Stock charts and the accompanying data can look complicated and can be difficult for new investors to understand. The good news is that with a little help, these charts — and the information they contain — can be useful during your research process to more easily identify attractive investment opportunities.
By understanding the basics of how to read a stock chart, you’ll be able to analyze new equity ideas more quickly and choose which investments are worth digging into further.
Here are some basic principles for reading stock charts for beginners.
Stock charts can vary depending on the platform you’re using to view them. Some financial sites offer it for free, but you can also find stock charts through online stockbrokers.
Looking at a stock chart is one of the easiest ways to get a sense for how the stock’s price has performed over a certain period of time. With price per share on the y-axis and time on the x-axis, you can quickly see where the stock has been trading. the top side of the chart allows you to select different time periods to view
The big number in the top left is the current price per share ($998.50). Below that, you can see how the stock has changed over the time period you’ve selected. You can see Tesla has increased by $284.78, or nearly 40 percent, over the past year.
One of the great features of the Google Finance chart is that the line of the chart turns green or red based on the stock price performance over the time you are viewing it. In the example above, my Tesla inventory has increased over the past 1 year, so the graph is green.
Looking at the long-term price chart is likely to give you the best sense of how the underlying business has performed. The stock price can be anything in a short time. But over time, they tend to reflect the performance of the underlying business.
Stock chart data basics to know
There is usually data accompanying the stock chart you find.
This is the most common definition of stock market terminology.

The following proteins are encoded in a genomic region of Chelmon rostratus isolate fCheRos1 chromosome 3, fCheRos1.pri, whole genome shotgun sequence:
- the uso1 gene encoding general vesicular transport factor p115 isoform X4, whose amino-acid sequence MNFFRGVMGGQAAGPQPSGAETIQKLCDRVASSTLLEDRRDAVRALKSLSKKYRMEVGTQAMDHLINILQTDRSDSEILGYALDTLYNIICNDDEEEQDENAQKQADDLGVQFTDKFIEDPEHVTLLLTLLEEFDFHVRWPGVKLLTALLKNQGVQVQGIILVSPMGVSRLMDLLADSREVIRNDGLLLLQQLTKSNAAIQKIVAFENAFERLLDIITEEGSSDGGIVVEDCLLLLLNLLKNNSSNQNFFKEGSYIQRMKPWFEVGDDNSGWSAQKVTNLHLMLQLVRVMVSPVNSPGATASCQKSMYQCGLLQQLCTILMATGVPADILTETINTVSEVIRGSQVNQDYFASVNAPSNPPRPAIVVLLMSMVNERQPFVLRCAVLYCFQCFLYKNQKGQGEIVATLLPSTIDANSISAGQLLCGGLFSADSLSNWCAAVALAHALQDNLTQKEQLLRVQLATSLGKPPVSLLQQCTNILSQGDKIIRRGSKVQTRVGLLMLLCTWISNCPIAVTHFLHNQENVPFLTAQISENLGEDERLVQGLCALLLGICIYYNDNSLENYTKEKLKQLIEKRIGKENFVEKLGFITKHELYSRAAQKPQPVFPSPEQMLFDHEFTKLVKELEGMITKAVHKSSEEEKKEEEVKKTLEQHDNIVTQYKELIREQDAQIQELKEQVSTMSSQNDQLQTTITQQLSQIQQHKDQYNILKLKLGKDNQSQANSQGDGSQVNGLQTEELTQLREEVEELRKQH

- Open: This amount refers to where the stock’s price opened for trading on that given day.
- High/low: These numbers are the highest and lowest prices that the stock traded at on that day.
- Market Capitalization: This number shows the market capitalization of the company, or the value of all the shares issued by the company. You can think of it as what it would cost to buy the entire company at the current price.
- P/E ratio: This number is a rating ratio and looks at where the stock price trades relative to the underlying company’s annual earnings. The price-earnings ratio is one of the most popular in investment analysis and helps investors determine whether a stock is considered right.
- Dividend Yield: This figure is calculated by dividing the annual dividend per share by the current share price. Dividends are a way for businesses to share profits with shareholders.
- 52-week high/low: These are the highest and lowest prices the stock has traded for in the past year. Some investors like to look for undervalued stocks on lists of companies trading near their 52-week lows.
Other stock market terms that may come up
As mentioned, stock charts can be different depending on where you’re viewing them. Here are some other terms that you may come across when you’re looking at stock charts and researching companies.
- Volume/average volume: Volume refers to the number of shares that have been traded in a given day. You may also see numbers for average volume, which shows the average daily volume over some period of time, such as 30 days. Most large companies trade millions of shares each day.
- EPS: This abbreviation stands for earnings per share, which measures how much a company made in profit per share.
- Ex-dividend date: This refers to the date you must be a shareholder by in order to receive the company’s next dividend payment. If you don’t own the stock on this date, you won’t get the next dividend.
- Beta : This numerical value is used by some investors to measure the riskiness of the shares based on their underlying volatility. Betas above a value of 1 have been more volatile than the overall market over the specified time period, while a beta below 1 means the shares have been less volatile. Not all investors agree that share price volatility is the best indicator of risk.
- One-year target estimate: This value is an estimate of where the stock price will be in one year and is typically based on an average of several analyst estimates. This number should not be overly relied upon, as many forecasts turn out to be wrong.
Stock charts and the data that comes with them can be useful tools when you’re researching a new stock idea. Once you get the basics down, you can quickly glance at many different charts and take in a lot of key information.
Though stock charts often highlight how volatile prices can be — especially over short time periods — keep in mind that the key long-term driver of a stock’s price is the underlying company’s earnings and cash flow. A stock can ultimately only be as successful as the business itself.